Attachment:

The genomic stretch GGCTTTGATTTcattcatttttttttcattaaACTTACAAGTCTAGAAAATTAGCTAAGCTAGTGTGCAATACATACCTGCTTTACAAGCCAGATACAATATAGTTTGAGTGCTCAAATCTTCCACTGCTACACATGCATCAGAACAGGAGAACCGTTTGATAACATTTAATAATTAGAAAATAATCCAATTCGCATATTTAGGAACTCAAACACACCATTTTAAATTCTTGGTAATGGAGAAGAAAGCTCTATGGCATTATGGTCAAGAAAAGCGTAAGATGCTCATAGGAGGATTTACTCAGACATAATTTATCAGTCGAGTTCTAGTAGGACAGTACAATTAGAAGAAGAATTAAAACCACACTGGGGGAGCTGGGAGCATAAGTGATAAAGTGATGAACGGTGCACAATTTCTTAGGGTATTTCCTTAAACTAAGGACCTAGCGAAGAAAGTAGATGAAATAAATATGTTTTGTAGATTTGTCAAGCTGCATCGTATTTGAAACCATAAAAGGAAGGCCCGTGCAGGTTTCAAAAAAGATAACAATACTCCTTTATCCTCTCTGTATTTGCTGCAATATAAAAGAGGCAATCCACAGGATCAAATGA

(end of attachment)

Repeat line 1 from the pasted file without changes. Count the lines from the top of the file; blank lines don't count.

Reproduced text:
The genomic stretch GGCTTTGATTTcattcatttttttttcattaaACTTACAAGTCTAGAAAATTAGCTAAGCTAGTGTGCAATACATACCTGCTTTACAAGCCAGATACAATATAGTTTGAGTGCTCAAATCTTCCACTGCTACACATGCATCAGAACAGGAGAACCGTTTGATAACATTTAATAATTAGAAAATAATCCAATTCGCATATTTAGGAACTCAAACACACCATTTTAAATTCTTGGTAATGGAGAAGAAAGCTCTATGGCATTATGGTCAAGAAAAGCGTAAGATGCTCATAGGAGGATTTACTCAGACATAATTTATCAGTCGAGTTCTAGTAGGACAGTACAATTAGAAGAAGAATTAAAACCACACTGGGGGAGCTGGGAGCATAAGTGATAAAGTGATGAACGGTGCACAATTTCTTAGGGTATTTCCTTAAACTAAGGACCTAGCGAAGAAAGTAGATGAAATAAATATGTTTTGTAGATTTGTCAAGCTGCATCGTATTTGAAACCATAAAAGGAAGGCCCGTGCAGGTTTCAAAAAAGATAACAATACTCCTTTATCCTCTCTGTATTTGCTGCAATATAAAAGAGGCAATCCACAGGATCAAATGA